Winston-Salem chronicle. (Winston-Salem, N.C.) 1974-current, February 26, 2015, Page B2, Image 10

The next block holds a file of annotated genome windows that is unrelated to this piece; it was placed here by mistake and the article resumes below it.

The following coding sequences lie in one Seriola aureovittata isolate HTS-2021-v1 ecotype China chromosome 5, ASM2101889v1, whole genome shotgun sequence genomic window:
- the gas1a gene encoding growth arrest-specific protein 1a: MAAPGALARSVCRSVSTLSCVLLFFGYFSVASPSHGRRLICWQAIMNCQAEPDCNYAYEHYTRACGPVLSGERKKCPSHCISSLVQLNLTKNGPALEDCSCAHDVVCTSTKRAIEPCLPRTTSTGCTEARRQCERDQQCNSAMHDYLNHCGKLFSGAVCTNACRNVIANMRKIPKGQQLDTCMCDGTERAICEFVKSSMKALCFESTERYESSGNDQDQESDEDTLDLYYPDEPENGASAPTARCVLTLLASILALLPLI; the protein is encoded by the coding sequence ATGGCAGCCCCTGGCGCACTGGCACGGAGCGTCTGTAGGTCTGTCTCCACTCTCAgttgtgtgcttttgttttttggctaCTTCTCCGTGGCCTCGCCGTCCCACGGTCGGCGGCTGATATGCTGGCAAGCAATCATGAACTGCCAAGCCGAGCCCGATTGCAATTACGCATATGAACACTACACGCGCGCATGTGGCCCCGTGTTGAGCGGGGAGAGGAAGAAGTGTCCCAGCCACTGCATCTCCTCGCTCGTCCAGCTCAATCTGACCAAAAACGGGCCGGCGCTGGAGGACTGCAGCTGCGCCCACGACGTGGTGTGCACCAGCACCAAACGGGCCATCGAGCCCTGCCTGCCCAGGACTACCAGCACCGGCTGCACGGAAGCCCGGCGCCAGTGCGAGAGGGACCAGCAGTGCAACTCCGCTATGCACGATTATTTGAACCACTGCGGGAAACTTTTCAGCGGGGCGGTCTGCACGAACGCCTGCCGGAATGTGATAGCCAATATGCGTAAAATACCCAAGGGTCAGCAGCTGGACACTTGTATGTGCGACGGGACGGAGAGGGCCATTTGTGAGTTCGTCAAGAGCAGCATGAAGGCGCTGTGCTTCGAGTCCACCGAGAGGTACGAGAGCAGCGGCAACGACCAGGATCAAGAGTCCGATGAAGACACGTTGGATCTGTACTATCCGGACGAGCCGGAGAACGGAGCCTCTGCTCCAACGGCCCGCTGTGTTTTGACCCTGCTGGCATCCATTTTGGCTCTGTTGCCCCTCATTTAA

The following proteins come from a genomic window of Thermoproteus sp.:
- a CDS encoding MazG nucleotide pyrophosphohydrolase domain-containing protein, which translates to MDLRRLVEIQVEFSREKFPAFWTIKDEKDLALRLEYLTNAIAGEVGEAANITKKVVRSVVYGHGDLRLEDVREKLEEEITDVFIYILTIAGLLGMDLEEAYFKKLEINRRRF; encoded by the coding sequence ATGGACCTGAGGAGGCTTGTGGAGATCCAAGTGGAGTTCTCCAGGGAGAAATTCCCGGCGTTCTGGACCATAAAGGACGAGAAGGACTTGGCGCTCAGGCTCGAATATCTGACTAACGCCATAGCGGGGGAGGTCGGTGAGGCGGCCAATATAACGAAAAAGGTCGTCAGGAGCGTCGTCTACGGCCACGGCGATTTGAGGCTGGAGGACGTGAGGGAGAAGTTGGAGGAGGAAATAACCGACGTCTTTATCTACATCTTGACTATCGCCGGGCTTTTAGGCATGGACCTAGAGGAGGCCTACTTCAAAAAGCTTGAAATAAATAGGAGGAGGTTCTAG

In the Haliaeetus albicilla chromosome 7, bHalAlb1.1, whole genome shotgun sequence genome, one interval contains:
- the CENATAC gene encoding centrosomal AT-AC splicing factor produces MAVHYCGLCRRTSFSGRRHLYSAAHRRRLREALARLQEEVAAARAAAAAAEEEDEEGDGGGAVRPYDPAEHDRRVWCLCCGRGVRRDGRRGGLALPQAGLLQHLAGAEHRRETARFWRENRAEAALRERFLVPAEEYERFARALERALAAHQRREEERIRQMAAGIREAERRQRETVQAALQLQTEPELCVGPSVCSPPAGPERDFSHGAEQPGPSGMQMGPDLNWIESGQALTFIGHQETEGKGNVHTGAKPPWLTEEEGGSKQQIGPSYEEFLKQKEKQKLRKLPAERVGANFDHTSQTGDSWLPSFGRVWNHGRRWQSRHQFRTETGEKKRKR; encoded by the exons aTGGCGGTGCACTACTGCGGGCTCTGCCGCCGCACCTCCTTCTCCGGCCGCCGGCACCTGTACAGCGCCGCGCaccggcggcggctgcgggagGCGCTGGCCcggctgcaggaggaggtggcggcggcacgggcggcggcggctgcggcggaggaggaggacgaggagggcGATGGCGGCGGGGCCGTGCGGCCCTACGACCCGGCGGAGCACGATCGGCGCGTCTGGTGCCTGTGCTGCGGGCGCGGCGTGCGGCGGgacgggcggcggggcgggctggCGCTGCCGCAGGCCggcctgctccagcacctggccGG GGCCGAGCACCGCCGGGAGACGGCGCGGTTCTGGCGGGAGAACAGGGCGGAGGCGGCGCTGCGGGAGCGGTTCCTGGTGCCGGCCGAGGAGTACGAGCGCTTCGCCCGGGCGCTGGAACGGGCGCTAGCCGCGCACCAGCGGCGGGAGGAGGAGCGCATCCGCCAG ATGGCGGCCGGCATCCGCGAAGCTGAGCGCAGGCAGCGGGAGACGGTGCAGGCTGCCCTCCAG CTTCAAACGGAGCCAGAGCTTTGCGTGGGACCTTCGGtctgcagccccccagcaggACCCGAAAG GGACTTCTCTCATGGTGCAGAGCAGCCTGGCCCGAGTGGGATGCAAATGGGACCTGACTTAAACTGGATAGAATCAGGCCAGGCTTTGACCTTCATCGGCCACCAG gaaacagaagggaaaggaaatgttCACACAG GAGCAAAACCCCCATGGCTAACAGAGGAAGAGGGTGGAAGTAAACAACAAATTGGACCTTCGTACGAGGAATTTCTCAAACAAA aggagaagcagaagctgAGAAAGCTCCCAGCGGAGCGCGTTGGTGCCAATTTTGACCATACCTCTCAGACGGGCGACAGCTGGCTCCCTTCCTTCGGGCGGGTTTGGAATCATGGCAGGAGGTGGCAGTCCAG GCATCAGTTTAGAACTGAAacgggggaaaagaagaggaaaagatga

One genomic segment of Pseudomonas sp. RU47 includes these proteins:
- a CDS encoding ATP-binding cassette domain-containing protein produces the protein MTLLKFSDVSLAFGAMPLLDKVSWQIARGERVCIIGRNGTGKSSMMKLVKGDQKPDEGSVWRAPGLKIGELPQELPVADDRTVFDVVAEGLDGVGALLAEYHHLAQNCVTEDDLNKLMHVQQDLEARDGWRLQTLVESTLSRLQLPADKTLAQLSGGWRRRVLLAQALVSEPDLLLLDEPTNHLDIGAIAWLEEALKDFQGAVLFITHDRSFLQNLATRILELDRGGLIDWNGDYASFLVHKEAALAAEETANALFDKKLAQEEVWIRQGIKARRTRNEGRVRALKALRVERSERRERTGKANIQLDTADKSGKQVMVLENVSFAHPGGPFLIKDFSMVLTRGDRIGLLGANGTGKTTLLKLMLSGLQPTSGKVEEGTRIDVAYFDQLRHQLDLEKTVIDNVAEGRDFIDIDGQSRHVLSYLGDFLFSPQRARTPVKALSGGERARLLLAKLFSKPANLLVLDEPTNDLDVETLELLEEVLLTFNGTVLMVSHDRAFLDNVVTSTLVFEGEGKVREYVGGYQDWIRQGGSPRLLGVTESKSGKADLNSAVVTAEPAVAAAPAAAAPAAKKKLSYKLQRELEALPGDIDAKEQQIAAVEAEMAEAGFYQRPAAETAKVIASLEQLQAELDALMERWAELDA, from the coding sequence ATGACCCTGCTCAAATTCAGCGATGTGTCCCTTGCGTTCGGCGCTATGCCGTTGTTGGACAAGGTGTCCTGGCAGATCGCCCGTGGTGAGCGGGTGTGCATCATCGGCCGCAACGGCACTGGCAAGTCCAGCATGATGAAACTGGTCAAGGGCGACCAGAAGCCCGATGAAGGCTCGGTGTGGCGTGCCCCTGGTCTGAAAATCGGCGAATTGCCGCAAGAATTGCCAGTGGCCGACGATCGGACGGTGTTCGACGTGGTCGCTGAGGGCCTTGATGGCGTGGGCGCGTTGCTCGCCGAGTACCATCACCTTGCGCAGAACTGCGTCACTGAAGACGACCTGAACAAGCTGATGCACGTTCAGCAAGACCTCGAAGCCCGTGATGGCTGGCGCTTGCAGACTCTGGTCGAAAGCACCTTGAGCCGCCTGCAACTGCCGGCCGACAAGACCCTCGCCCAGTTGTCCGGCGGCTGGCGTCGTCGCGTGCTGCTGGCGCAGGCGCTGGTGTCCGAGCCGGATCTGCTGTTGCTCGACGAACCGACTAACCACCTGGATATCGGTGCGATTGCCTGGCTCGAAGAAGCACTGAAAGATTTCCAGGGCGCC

CIAA from page BV, The vast majority of people who come to the tournament, Williams explained, do so for reasons other than watching basketball. He estimates that 75 percent of those CIAA visitors will not attend a game because they know little or nothing about the players or the teams. "You're far more likely to have a packed house at one of the non-basket ball venues," he said. "Over the years, the CIAA Tournament has evolved. From a basketball standpoint, it has lost some of its luster. On the other hand, it's gained considerable luster as a social event. Go on the tournament website and you're inundated with info about all the extra-curricular events. When it comes to finding info about basketball, it's not so easv " I The CI A A has taken steps to establish a long term nelationshin with Charlotte, which has hosted the tournament since 2006. A new contract has been signed that will keep the tournament in the Queen City for another six years. Aside from that, the Hampton, Va.-based conference will move its headquar ters to Charlotte in 2016. These developments should bode well for the tournament's future. Still, there are challenges. Building a large enough fan base to fill most of the 20,200 seats in Time Warner Cable Arena (home of the Charlotte Hornets) is no easy task. "As a Division II conference playing in an NBA arena, you have to do other things to generate income, said Steven J. Gaither, creator of the HBCU GameDay web site. "Building attendance is an on-going process. The CIAA is headed in the right direction. It's a matter of find ing the right balance between basketball and entertain ment. With the headquarters moving to Charlotte, it gives the conference more opportunities to cultivate year-round support from all segments of the community." Basketball-wise, the men's and women's tournaments could be wide open. On the men's side, the top four teams in the North and South divisions finished the season tied for first and third place. As for the women, the North Division's top four fin ishers were separated by one game. In the South, all eyes will be on Livingstone's Lady Blue Bears, who were undefeated for most of the season, but ended up forfeiting 18 games because their best player, Kyra Crosby, was ruled ineligible. Livingstone, which would have been a No. 1 seed, was dropped to No. 3 after the forfeits were factored in. Even though Crosby is out, the Lady Doom nna off 11 oonokla U1UC OviUS OiV JUU VH(/UVIV of winning the CIAA and advancing to Division Q's national tournament. But that doesn't make Livingstone a lock to bag the title. Top-seed Shaw could pose problems. The Lady Bears only league losses came at the hands of Livingstone. Johnson C. chmilrln't he over looked either. It was the Lady Golden Bulls who handed Livingstone its only on-the-court loss of the season. "Looking at how the regular season turned out, there's an air of unpredictability in Charlotte for this week," said Eric Moore, managing editor of the Onnidan.com website. "Being the No. 1 seed doesn't guarantee anything. Sometimes, top-seed ed teams are rusty in the first round. They've had time off with a.first-round bye and Ka nmnp fnr an linCPt AC fl VV/U1U l/V |/tviiv IV* MI W|f?v* ??M result. Another factor to consider is the arena itself. CIAA teams don't play in large venues like the one in Charlotte.AVhen playing in big are nas, depth perception can be an issue, especially for 3-point shoot ing. The teams that make the right adjustments from one half to the next and firom one game to the next will be the teams that win." I ^BKJ Gaither Williams Moore Photo by Craif T Greenlee WSSU's Shaquira Palmer (red band) gets ready to shoot. The Lady Rams played Tuesday in the tournament's opening round against Chowan. JV from page Bl their credit, they played hard and never gave up. With every game and with every practice, they took a step forward and continued to show improvement." 3-A North Forsyth North Forsyth proved to be one of the JV elites this season. The Vikings (15-6) ended up sharing the Mid-Piedmont Conference regular season title with Asheboro. During the season, both teams split in their two games and posted identical 11-1 records in conference play "Our season was efficient and productive," said Coach Jefferey Moore. "The players learned how to execute in game situations and that made a huge difference. They did a good job of chang ing over from having a 'me' mentality to having a team mentality." Over the course of the season, three JV play ers were promoted to varsity. Deante Petree moved up after the first two weeks of the season. David Payne joined Petree in early February and Cameron King was called up,at the end of the JV season. Caleb Pettigrew, an agile 6-foot-2-inches, 290 pounds post player, developed as a formida ble factor in the paint. His emergence didn't hap pen right away. It took Pettigrew, a JV football fullback, several weeks to get fully acclimated to basketball. "Once Caleb got in basketball shape, his con fidence grew and he became a big playmaker," said Moore. "Coming down the stretch, he played his best ball of the season." Next week: JV season wrap-up for Class 4-A schools. Photos by Charles E. Leftwich Camels guard DJ. Williams (2) elevated his level of play over the final weeks of the season. Caleb Burgess was the top scorer for the Phoenix at 14 points per game. Turner from page El "The ultimate goal is to keep everybody healthy and gear the training so that they peak at the right time," said Turner. "We put a lot of emphasis on the mental approach. They've come to understand that they've done the neces sary work to be at their best. So, when it's time to com pete, it's all about trusting in themselves and trusting that the training will put them in the best position to be suc cessful." While winning the CIAA is noteworthy, it's not a cli max. The winter season isn't over. The Lady Rams travel to Virginia for the Mason Last Chance Meet on Sunday. It's their final regular-season competition prior to the NCAA Division II Indoor National Championships sched uled for mid-March in Birmingham, Ala. The Mason gives WSSU's provisional qualifiers one final opportunity to bolster their chances to make the cut for nationals. Winston-Salem State will send at least two athletes to Alabama. CIAA triple jump champ Tajanel McNeill won with a leap of 40-feet, 11 % inches to guarantee her spot as an automatic qualifier (No. 5 nationally). Raven Covington is .05 seconds shy of automatic qualifying in the 60-meter dash. Covington, though, won the conference title with a time of 7.47 seconds, which is the second-fastest time in Division II. Ada Nudaya of New Haven (7.33 seconds) is the only runner who has met the auto qualifying standard for that event. Given Covington's lofty ranking among provisional qualifiers (tied for No. 1), she'll be in the championship field for the 60. Turner understands what it takes to compete at the highest levels. The former world-class middle-distance runner from Jamaica ran in the 1996 Olympics (800, 4x400 relay), brought home the gold (800) at the 1994 Commonwealth Games, then won a bronze medal for Jamaica in the 4x400 relay at the 1997 World Championships. As a collegian at Texas State in the mid-1990s, Turner was a two-time NCAA outdoor champ in the 800. Prior to that, she won back-to-back NJCAA outdoor titles in the 800 at Barton Community College. The philosophy that Turner preaches to her athletes is to let performance speak for itself. It's a mantra that she continuously reinforces. "I make a habit to remind them that they've done the work." she said. "Based on their own performances, they know they can compete against anybody. There's no rea son to fear anyone. Just stay focused, and the good things will come." Covington, a junior who has been hampered by ham string injuries during her first two seasons, fully embraces Turner's methods. The training and mindset adjustment, she explained, has laid the foundation for her to experience her best college season so far. "The workouts aren't hard if your mind is straight," said Covington. "You learn to push past discomfort. The pain is only temporary. When you succeed, you don't forget about the pain you went through. What matters most is having the willingness to do what needs to be done. That's what enables you to accomplish whatever it is that you desire." Hk** by Cni| T. Oiwetoe WSSU sprinter Raven Covington ?-?' ? ? 1 Ty-Leah Hampton of WSSU is a provisional qualifier for the indoor nationals in the 60-meter dash and 4x400 relay.